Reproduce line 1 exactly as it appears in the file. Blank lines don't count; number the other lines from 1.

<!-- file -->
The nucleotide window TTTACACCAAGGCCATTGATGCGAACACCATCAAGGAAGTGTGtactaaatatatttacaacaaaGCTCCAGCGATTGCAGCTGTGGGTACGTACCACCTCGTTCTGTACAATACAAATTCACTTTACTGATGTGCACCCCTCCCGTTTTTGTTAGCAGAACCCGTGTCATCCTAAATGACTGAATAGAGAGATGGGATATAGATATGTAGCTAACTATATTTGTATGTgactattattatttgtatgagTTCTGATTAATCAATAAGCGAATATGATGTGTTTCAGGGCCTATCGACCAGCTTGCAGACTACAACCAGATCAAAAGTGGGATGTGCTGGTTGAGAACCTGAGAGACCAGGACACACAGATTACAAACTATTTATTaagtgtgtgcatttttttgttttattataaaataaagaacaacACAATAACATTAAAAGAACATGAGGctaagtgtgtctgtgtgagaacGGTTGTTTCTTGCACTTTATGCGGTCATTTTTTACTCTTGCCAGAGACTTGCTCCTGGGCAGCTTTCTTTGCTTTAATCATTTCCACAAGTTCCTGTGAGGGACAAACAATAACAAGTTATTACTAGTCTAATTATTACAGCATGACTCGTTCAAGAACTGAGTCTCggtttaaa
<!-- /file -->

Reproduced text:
The nucleotide window TTTACACCAAGGCCATTGATGCGAACACCATCAAGGAAGTGTGtactaaatatatttacaacaaaGCTCCAGCGATTGCAGCTGTGGGTACGTACCACCTCGTTCTGTACAATACAAATTCACTTTACTGATGTGCACCCCTCCCGTTTTTGTTAGCAGAACCCGTGTCATCCTAAATGACTGAATAGAGAGATGGGATATAGATATGTAGCTAACTATATTTGTATGTgactattattatttgtatgagTTCTGATTAATCAATAAGCGAATATGATGTGTTTCAGGGCCTATCGACCAGCTTGCAGACTACAACCAGATCAAAAGTGGGATGTGCTGGTTGAGAACCTGAGAGACCAGGACACACAGATTACAAACTATTTATTaagtgtgtgcatttttttgttttattataaaataaagaacaacACAATAACATTAAAAGAACATGAGGctaagtgtgtctgtgtgagaacGGTTGTTTCTTGCACTTTATGCGGTCATTTTTTACTCTTGCCAGAGACTTGCTCCTGGGCAGCTTTCTTTGCTTTAATCATTTCCACAAGTTCCTGTGAGGGACAAACAATAACAAGTTATTACTAGTCTAATTATTACAGCATGACTCGTTCAAGAACTGAGTCTCggtttaaa